SACRS Spring Magazine 2019

State, county and municipal plan sponsors parlay their own creditworthiness when they issue Pension Obligation Bonds (“POBs”). If they can issue bonds with an interest (“coupon”) rate that is lower than their respective retirement system’s assumed rate of investment return, they can immediately lower their expected retirement costs by transferring POB proceeds into the retirement system and paying down their unfunded liabilities. And, if the retirement system’s investments return more than the coupon rate, the plan sponsor will have lowered its actual retirement costs with arbitrage profits. The risk of issuing POBs is that the retirement system’s investment returns may underperform the coupon rate, which will lead to an increase in the plan sponsor’s retirement costs. For the bond issuer, a lower coupon rate both decreases risk and increases the potential reward.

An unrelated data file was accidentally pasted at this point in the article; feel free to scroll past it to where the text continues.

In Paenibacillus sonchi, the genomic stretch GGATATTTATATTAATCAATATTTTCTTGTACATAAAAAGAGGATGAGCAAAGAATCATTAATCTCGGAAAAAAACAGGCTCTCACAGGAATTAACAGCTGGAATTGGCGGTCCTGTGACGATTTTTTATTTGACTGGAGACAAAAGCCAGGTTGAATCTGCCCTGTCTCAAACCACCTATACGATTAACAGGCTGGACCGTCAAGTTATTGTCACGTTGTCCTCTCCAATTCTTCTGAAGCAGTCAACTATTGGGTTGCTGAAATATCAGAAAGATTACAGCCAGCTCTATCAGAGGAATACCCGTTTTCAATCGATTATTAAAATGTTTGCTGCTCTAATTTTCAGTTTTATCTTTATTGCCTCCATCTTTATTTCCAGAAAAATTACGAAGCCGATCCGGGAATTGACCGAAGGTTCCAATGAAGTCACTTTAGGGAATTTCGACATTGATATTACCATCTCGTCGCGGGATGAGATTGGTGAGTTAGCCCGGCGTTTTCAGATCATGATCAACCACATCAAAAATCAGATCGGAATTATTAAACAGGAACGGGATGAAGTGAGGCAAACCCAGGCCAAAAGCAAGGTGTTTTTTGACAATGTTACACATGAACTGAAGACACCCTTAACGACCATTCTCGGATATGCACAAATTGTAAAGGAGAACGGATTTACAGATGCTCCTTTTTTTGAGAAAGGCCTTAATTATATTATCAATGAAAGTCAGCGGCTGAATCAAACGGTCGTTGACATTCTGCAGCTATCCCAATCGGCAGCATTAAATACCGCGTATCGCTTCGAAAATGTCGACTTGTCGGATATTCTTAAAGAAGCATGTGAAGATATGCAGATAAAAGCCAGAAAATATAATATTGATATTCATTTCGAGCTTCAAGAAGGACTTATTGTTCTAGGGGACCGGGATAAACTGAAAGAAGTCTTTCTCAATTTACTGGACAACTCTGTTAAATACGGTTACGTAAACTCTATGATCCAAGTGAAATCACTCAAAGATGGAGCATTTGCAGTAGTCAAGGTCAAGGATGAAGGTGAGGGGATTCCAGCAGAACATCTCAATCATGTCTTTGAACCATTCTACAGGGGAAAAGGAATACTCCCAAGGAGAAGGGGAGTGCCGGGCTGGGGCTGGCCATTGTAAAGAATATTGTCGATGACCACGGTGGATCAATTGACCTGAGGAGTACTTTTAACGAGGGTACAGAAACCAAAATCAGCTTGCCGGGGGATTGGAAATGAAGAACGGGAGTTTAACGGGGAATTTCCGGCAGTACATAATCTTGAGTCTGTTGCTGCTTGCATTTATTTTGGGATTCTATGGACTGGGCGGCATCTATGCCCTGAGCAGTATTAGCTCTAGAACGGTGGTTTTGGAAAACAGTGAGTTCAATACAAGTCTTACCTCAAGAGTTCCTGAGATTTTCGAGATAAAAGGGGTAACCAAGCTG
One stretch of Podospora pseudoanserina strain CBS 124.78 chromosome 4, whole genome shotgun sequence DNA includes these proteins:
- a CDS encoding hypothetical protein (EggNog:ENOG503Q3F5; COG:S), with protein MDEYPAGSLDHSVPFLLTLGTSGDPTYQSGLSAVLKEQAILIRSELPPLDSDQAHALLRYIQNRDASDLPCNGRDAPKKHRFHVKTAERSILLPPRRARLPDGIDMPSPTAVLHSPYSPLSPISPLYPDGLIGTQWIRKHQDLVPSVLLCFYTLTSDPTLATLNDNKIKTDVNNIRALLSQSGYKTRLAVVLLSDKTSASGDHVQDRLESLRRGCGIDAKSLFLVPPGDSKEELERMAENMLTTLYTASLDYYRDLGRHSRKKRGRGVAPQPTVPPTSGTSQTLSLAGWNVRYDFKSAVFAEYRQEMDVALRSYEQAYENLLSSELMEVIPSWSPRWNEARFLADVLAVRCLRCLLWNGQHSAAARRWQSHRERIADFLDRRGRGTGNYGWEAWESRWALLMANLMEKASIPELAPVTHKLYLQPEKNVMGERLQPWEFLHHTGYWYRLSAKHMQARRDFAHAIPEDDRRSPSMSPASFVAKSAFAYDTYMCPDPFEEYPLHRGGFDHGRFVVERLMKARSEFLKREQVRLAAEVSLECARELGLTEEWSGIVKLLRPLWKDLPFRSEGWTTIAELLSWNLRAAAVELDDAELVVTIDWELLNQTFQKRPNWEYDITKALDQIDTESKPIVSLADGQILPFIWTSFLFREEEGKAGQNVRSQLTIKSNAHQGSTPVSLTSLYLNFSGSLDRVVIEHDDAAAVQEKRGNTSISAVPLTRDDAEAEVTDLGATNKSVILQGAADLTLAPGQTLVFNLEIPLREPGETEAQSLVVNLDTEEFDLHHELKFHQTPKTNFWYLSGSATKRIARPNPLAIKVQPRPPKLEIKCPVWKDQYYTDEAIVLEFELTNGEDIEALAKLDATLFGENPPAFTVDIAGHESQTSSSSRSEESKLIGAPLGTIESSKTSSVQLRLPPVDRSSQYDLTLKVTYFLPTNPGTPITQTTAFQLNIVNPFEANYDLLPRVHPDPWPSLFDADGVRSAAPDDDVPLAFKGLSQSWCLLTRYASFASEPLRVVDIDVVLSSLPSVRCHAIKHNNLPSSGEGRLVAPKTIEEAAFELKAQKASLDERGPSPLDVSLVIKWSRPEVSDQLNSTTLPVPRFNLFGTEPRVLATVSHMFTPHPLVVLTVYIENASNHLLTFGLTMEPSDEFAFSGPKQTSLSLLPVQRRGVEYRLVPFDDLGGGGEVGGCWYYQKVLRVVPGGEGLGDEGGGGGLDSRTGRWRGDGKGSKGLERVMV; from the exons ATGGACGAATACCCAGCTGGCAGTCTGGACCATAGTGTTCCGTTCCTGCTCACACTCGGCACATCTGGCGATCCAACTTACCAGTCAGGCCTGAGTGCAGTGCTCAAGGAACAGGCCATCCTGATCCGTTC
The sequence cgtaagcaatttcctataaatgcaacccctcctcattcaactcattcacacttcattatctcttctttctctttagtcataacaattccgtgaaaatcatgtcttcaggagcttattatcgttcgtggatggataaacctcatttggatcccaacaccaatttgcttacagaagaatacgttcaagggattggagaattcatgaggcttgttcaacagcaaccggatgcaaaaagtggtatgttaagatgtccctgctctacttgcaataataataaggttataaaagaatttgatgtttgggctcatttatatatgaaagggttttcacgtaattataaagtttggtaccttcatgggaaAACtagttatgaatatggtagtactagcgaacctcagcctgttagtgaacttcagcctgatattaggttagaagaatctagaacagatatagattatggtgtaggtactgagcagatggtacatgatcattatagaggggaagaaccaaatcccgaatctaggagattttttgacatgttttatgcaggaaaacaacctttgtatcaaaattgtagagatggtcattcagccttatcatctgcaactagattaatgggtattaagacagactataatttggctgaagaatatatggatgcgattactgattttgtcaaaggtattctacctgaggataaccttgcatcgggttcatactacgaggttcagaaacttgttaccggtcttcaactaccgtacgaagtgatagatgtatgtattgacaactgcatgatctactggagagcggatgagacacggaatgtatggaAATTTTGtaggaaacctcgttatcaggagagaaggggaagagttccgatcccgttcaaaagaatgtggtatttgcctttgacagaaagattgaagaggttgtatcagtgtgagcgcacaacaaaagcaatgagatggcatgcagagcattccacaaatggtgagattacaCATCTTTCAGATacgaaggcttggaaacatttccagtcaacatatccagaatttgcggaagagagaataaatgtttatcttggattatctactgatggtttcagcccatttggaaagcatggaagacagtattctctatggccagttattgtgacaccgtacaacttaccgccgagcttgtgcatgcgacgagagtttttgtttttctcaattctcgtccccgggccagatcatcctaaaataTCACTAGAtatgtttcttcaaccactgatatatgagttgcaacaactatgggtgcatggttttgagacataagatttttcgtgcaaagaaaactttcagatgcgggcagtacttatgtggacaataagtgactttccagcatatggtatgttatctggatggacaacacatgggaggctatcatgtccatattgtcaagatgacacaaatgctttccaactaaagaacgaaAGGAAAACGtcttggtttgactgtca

The fundamental question this article poses is whether, under current law, California is “leaving money on the table” by failing to allow its creditworthy public employee retirement systems themselves to issue bonds to support their own funding needs.

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